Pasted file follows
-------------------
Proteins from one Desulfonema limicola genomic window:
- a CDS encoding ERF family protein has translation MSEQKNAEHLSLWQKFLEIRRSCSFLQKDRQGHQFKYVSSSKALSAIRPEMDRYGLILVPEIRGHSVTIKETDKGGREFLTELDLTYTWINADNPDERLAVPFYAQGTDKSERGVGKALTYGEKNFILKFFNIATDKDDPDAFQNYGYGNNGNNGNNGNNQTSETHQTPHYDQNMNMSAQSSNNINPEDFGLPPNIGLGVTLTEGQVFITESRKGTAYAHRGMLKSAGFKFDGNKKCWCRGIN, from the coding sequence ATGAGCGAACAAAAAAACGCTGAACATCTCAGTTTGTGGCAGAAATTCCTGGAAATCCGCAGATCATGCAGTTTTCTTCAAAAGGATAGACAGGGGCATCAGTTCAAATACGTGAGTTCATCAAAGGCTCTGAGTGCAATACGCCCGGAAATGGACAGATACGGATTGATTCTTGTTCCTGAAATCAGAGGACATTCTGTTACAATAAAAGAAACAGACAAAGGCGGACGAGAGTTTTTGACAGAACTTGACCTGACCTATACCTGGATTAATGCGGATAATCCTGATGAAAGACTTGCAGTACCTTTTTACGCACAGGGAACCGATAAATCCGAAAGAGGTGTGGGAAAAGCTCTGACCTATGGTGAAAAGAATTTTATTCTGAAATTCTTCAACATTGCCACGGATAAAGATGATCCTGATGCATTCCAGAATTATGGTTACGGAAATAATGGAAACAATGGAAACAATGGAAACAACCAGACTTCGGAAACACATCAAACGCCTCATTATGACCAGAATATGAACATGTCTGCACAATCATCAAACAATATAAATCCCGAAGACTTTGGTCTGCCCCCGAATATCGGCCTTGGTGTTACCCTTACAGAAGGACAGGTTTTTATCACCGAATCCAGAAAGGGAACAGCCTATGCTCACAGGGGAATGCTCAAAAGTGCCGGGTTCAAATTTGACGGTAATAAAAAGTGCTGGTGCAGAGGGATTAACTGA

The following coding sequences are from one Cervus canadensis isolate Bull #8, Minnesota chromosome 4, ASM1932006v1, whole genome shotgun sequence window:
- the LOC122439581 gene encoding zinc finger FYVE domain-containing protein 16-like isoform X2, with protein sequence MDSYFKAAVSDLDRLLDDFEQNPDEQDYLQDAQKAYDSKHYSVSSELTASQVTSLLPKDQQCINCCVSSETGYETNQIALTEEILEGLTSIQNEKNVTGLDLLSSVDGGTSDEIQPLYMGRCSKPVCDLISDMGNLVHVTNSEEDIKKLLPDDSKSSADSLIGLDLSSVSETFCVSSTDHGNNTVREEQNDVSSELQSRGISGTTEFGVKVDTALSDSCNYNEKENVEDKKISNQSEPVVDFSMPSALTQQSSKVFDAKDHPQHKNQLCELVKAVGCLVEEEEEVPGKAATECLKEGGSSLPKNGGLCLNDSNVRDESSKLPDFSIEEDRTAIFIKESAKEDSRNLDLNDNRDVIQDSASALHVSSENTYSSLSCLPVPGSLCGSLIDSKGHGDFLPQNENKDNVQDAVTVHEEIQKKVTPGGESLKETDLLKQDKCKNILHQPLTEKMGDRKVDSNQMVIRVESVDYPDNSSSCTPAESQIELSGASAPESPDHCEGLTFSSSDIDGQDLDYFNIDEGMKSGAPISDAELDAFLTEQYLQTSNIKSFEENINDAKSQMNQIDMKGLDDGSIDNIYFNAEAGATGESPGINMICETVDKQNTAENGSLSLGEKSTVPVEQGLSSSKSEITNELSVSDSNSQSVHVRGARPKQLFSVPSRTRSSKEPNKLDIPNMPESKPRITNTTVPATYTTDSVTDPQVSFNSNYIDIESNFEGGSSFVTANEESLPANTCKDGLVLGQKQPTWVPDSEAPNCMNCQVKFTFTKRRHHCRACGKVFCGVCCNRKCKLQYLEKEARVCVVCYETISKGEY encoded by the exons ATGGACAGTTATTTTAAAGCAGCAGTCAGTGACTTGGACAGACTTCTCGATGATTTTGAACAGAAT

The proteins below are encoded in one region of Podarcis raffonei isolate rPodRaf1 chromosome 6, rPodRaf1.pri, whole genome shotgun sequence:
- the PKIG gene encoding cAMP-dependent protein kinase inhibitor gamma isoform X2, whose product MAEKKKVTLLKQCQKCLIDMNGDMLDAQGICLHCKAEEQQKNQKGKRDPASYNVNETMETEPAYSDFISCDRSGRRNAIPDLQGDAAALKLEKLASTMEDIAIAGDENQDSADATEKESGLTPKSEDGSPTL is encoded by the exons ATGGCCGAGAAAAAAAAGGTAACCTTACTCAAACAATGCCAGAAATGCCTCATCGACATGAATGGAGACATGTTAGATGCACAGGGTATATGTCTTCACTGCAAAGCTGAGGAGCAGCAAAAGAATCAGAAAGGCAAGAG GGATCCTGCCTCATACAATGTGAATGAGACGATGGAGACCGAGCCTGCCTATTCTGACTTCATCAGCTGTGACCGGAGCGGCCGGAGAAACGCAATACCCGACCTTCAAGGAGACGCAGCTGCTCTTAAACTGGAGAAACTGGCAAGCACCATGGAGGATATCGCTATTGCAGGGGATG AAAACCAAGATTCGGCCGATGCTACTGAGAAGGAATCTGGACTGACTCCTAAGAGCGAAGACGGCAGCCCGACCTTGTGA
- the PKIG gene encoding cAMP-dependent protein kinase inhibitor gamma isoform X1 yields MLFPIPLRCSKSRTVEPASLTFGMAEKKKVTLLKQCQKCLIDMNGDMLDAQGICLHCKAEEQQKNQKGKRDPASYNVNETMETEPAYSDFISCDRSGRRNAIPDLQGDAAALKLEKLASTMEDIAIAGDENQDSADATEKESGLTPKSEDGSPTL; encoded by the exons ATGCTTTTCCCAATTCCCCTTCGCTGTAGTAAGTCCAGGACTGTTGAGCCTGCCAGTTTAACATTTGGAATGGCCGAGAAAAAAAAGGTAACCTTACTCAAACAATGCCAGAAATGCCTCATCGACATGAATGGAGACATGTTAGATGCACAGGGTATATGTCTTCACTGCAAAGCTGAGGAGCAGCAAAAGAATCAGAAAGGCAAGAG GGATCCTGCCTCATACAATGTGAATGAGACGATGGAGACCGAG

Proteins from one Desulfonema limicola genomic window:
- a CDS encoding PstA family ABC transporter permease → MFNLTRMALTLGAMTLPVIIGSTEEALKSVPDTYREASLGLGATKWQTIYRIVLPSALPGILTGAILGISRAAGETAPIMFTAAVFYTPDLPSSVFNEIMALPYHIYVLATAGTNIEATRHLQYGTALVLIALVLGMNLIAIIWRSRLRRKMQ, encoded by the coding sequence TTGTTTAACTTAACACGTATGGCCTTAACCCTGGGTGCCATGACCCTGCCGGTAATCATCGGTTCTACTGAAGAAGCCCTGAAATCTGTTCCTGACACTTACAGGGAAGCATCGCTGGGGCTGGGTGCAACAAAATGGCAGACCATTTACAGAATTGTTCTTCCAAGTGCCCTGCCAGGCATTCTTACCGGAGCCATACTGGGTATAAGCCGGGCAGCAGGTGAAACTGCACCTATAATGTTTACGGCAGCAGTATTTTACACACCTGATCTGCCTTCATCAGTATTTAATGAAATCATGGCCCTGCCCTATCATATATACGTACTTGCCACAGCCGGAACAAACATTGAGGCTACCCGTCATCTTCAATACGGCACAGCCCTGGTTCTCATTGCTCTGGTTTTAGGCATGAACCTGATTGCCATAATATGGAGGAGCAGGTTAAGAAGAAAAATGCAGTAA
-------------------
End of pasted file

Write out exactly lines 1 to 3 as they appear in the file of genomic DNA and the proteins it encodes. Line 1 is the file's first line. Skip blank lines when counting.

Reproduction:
Proteins from one Desulfonema limicola genomic window:
- a CDS encoding ERF family protein has translation MSEQKNAEHLSLWQKFLEIRRSCSFLQKDRQGHQFKYVSSSKALSAIRPEMDRYGLILVPEIRGHSVTIKETDKGGREFLTELDLTYTWINADNPDERLAVPFYAQGTDKSERGVGKALTYGEKNFILKFFNIATDKDDPDAFQNYGYGNNGNNGNNGNNQTSETHQTPHYDQNMNMSAQSSNNINPEDFGLPPNIGLGVTLTEGQVFITESRKGTAYAHRGMLKSAGFKFDGNKKCWCRGIN, from the coding sequence ATGAGCGAACAAAAAAACGCTGAACATCTCAGTTTGTGGCAGAAATTCCTGGAAATCCGCAGATCATGCAGTTTTCTTCAAAAGGATAGACAGGGGCATCAGTTCAAATACGTGAGTTCATCAAAGGCTCTGAGTGCAATACGCCCGGAAATGGACAGATACGGATTGATTCTTGTTCCTGAAATCAGAGGACATTCTGTTACAATAAAAGAAACAGACAAAGGCGGACGAGAGTTTTTGACAGAACTTGACCTGACCTATACCTGGATTAATGCGGATAATCCTGATGAAAGACTTGCAGTACCTTTTTACGCACAGGGAACCGATAAATCCGAAAGAGGTGTGGGAAAAGCTCTGACCTATGGTGAAAAGAATTTTATTCTGAAATTCTTCAACATTGCCACGGATAAAGATGATCCTGATGCATTCCAGAATTATGGTTACGGAAATAATGGAAACAATGGAAACAATGGAAACAACCAGACTTCGGAAACACATCAAACGCCTCATTATGACCAGAATATGAACATGTCTGCACAATCATCAAACAATATAAATCCCGAAGACTTTGGTCTGCCCCCGAATATCGGCCTTGGTGTTACCCTTACAGAAGGACAGGTTTTTATCACCGAATCCAGAAAGGGAACAGCCTATGCTCACAGGGGAATGCTCAAAAGTGCCGGGTTCAAATTTGACGGTAATAAAAAGTGCTGGTGCAGAGGGATTAACTGA

The following coding sequences are from one Cervus canadensis isolate Bull #8, Minnesota chromosome 4, ASM1932006v1, whole genome shotgun sequence window: